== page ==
In October 2019, I did an interview with Cath Mason on creating Ekphrastic Poetry. That’s poetry that is inspired by another art form. This conversation was recorded for a class she teaches for USF’s Lifelong Learning Program.
I had a lot of fun in late 2019 volunteering to teach poetry to 5th graders at Lacoochee School in Dade City. Our time together was cut short by the pandemic–I didn’t get to go back for my last visit in March 2020 and they didn’t get to visit me and my classes at Saint Leo. I hope they got a good feeling about poetry, though.
I have spent most of the past 20 years as a writing teacher, although I have also worked as a grant writer, arts administrator, and creative/technical writer. With a master’s degree in English, and in 2017, an MFA in Creative Writing, I have taught writing and English at both the college and high school levels, as well as in a variety of community-based classes and workshops. I have taught composition, literature, technical writing and creative writing at The University of Tampa, Hillsborough Community College and University of South Florida.
Beginning in 1997, I co-directed the creative writing department at Blake School of the Arts, a Tampa magnet arts high school, and wrote and implemented an 11-course, 4-year creative writing program. This was a lengthy period of deeply fulfilling work that was as much karmic or spiritual as it was physical and intellectual. But it was performed in a highly frustrating environment–a public high school that was subject to the whims of small-minded, agenda-driven politicians and public administrators. I worked with some students for their entire four years of high school and had the honor of issuing them into adulthood and artistic maturity. A few of those students have continued to work at the craft of writing; a larger number of them have, in adulthood, become friends. My colleagues were the hardest-working people I’ve ever known and some of the most dedicated on earth. I was recognized as Blake’s Teacher of the Year, 2003-2004.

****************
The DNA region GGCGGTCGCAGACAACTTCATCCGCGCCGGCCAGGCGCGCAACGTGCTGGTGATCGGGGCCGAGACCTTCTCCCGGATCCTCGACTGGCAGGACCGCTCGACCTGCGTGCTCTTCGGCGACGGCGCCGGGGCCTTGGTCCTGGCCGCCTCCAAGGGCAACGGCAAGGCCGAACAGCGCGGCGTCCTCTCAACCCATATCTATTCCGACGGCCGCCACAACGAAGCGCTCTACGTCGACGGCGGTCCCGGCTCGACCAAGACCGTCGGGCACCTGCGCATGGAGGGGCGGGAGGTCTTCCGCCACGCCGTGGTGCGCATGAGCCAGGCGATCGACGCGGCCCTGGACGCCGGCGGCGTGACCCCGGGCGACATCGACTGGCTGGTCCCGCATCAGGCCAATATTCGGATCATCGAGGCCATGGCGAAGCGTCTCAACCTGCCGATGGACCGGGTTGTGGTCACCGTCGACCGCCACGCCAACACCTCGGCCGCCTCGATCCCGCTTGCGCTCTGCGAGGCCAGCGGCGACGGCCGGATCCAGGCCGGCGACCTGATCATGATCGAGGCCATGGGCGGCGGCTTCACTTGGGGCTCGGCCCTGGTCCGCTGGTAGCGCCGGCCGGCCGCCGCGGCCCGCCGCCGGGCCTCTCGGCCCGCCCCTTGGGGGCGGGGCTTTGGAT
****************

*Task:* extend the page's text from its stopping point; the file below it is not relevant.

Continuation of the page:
In 2007, I left public school teaching to become the Curator of Education at the Henry B. Plant Museum. Part of the University of Tampa, the museum tells the story of the magnificent building where it is housed, Tampa’s first luxury hotel, the Tampa Bay Hotel and end of the line for the Plant Railroad. I organized and directed all the educational programs and did most of the in-house writing for the Museum, as well as the grant writing. I became very well schooled in Tampa’s early history and what I learned has stuck with me. The educational experience alone, besides learning how to stage exhibits, was a joy for me, a native of Tampa.
Upon leaving the museum, I briefly worked as the grant writer for Academy Prep Centers of Tampa and Saint Petersburg. Although I was there less than a year, I loved contributing directly to the lives of children whose families lived below the poverty level.
In 2011, I joined the writing faculty at Saint Leo University campus, http://www.saintleo.edu/ where I am happily teaching academic and creative writing to this day. I am deeply involved in building the literary community on campus, with the help of wonderful colleagues both within the English Department and across campus. I was awarded the position of Editor-in-Chief of the university’s literary magazine, Sandhill Review, and in 2012 founded the Sandhill Writer’s Retreat. I instituted the Literature for Lunch program which features two guest writers per year, brough to us by the Florida Literary Arts Coalition’s Writers Tour. I also began an occasional poetry column for the University newsletter call Poems for Our Lives that showcases engaging, thought-provoking and accessible poems.